The function `lln.ani()`

in the **animation** package provides us a
visualization method for the LLN. It plots the sample mean as the sample size grows to check
whether the sample mean approaches to the population mean. Here we make an animation with the
Chi-squared distribution as the population
distribution.

```
library(animation)
ani.options(interval = 0.3)
lln.ani(FUN = function(n, mu) rchisq(n, df = mu), mu = 5, cex = 0.6)
```

The solution, in the case where the needle length is not greater than the width of the strips, can be used to design a Monte Carlo method for approximating the number .

In the **animation** package, the function `buffon.needle()`

can be
used to simulate Buffon’s needle. There are three graphs made in each step: the top one is a
simulation of the scenario, the bottom-left one can help us understand the connection between
dropping needles and the mathematical method to estimate , and the bottom-right one is the
simulation result for each drop.

```
library(animation)
ani.options(nmax = 100, interval = 0.5)
par(mar = c(3, 2.5, 0.5, 0.2), pch = 20, mgp = c(1.5, 0.5, 0))
buffon.needle(mat = matrix(c(1, 2, 1, 3), 2))
```

You can use larger `nmax`

values in the code to drop the needle for more times.

As shown in the Bean Machine article, CLT has a number of variants. This article shows you as long as the conditions of CLT are satisfied, the distribution of the sample mean will be approximate to the Normal distribution when the sample size n is large enough, no matter what is the original distribution.

In the **animation** package, there is a function named `clt.ani()`

.
It shows the distribution of the sample mean when the sample size grows up. The test
`shapiro.test()`

is provided as a measure of normality.

With the parameter `FUN`

in the function `clt.ani()`

you can select distribution which will be
shown in the animation. Here is the example with the Poisson
distribution.

```
library(animation)
ani.options(interval = 0.5)
par(mar = c(3, 3, 1, 0.5), mgp = c(1.5, 0.5, 0), tcl = -0.3)
lambda = 4
f = function(n) rpois(n, lambda)
clt.ani(FUN = f, mean = lambda, sd = lambda)
```

The Cauchy distribution is an example of a distribution which has no mean, variance or higher moments defined, so we cannot apply CLT to this distribution.

```
ani.options(interval = 0.5)
par(mar = c(3, 3, 1, 0.5), mgp = c(1.5, 0.5, 0), tcl = -0.3)
f = function(n) rcauchy(n, location = 0, scale = 2)
clt.ani(FUN = f, mean = NA, sd = NA)
```

The function `quincunx()`

in the **animation** package shows you how
balls bounce left and right as they hit the pins. You can see the height of ball columns in the
bins approximates a bell curve.

```
library(animation)
ani.options(interval = 0.03, nmax = 213)
quincunx()
```

There are many plotting symbols in the **graphics** package. We can set the `pch`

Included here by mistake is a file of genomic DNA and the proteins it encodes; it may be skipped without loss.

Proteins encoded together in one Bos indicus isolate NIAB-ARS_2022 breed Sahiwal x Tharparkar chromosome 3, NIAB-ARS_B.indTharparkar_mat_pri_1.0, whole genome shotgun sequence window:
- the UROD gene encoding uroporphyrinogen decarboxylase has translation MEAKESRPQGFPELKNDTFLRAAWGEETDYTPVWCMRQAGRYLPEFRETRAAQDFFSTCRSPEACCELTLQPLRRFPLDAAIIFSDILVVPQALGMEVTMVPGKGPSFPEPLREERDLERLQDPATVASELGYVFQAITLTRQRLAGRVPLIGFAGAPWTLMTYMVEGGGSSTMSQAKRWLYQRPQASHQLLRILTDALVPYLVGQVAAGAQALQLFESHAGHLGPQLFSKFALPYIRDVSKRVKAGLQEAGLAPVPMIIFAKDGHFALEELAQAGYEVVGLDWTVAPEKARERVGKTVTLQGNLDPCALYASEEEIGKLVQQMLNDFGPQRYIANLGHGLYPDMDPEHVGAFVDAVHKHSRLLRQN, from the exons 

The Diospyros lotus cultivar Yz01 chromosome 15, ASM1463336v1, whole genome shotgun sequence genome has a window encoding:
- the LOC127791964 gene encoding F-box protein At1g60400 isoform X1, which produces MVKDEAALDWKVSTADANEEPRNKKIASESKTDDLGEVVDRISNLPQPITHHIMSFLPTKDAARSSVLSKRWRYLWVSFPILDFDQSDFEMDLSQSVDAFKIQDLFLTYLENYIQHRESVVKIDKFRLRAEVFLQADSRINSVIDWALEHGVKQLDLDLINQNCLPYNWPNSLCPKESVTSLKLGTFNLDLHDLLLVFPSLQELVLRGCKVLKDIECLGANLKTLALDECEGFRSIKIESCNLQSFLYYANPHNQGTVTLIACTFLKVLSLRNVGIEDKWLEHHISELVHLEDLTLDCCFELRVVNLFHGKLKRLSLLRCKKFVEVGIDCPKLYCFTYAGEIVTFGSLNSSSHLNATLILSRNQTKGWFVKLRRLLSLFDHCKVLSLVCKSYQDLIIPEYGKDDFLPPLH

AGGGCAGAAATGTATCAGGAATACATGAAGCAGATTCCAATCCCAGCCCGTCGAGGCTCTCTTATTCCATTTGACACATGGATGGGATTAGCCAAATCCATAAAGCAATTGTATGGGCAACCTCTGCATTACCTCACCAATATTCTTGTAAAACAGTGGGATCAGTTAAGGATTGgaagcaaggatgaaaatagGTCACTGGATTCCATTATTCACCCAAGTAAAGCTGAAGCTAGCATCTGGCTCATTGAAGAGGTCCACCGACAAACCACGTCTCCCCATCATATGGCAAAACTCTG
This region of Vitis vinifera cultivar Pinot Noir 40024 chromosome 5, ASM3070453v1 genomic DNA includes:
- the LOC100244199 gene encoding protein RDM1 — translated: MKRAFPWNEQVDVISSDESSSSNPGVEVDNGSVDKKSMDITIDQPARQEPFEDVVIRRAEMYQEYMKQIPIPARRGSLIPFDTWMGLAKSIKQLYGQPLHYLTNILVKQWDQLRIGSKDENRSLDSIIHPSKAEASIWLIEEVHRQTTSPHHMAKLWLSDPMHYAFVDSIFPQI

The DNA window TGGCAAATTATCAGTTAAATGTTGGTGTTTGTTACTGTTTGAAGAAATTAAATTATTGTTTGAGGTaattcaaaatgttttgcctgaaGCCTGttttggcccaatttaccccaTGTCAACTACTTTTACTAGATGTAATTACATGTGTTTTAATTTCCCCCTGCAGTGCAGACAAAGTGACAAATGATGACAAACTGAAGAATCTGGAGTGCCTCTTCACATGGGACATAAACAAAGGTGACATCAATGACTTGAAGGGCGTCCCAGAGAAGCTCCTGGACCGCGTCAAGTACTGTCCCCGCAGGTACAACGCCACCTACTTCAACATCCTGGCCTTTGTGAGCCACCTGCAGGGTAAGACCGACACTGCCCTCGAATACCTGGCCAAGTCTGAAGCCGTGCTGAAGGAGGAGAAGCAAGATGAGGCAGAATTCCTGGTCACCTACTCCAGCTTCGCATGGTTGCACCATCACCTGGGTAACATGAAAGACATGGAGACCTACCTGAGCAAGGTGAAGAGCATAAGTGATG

parameter to set
the symbols. See `?points`

for more information.

Below is a figure containing the plot symbols from `pch = 0`

to `25`

along with some
character-based plot symbols. We can use, for example, `plot(x, y, pch = 3)`

for plus signs (`+`

)
in a scatterplot.

The default color palette in R:

```
(pal = palette())
```

```
## [1] "black" "red" "green3" "blue" "cyan" "magenta"
## [7] "yellow" "gray"
```

```
par(mar = rep(0, 4))
pie(rep(1, length(pal)), labels = sprintf("%d (%s)", seq_along(pal),
pal), col = pal)
```

Below are the color palettes in **RColorBrewer** (if you do not want to use **ggplot2**, you should
consider using this package to generate colors for your plots; just do not use the meaningless
`rainbow()`

palette):

```
library(RColorBrewer)
par(mar = c(0, 4, 0, 0))
display.brewer.all()
```

```
# generate 8 colors from the Set2 palette
brewer.pal(8, "Set2")
```

```
## [1] "#66C2A5" "#FC8D62" "#8DA0CB" "#E78AC3" "#A6D854" "#FFD92F"
## [7] "#E5C494" "#B3B3B3"
```

In R, the function `colors()`

returns a vector of 657 color names. When you really
need to specify the color by its name, you are recommended to check out this nice color
chart created by Earl F.
Glynn.

`expression()`

instead of normal text, e.g. `plot(1:10, main = expression(alpha + beta))`

. Below is a demo that
shows you everything about plotting math in R (it was written by the R Core Team; see `?plotmath`

for details):
```
demo(plotmath)
```

If you want to combine multiple mathematical expressions with text, use `paste()`

*inside*
`expression()`

, as in the following.

```
par(mar = c(4, 4, 2, 0.1))
plot(rnorm(100), rnorm(100),
xlab = expression(hat(mu)[0]), ylab = expression(alpha^beta),
main = expression(paste("Plot of ", alpha^beta, " versus ", hat(mu)[0])))
```

Finally, if we want to include variables from an R session in mathematical expressions, and
substitute in their actual values, we can use `substitute()`

.

```
par(mar = c(4, 4, 2, 0.1))
x_mean <- 1.5
x_sd <- 1.2
hist(rnorm(100, x_mean, x_sd),
main = substitute(
paste(X[i], " ~ N(", mu, "=", m, ", ", sigma^2, "=", s2, ")"),
list(m = x_mean, s2 = x_sd^2)
)
)
```

]]>

`ani.pause()`

.
Let’s get started!

The equations that define an egg are:

In the figure below, let’s swap the x axis and y axis for an egg in the vertical direction.

```
t = seq(-pi, pi, by = 0.01)
H = 1
x = H * 0.78 * cos(t/4) * sin(t)
y = -H * cos(t)
par(mar = rep(0, 4))
plot(x, y, type = "l", xlim = c(-1, 1), ylim = c(-1, 1), asp = 1,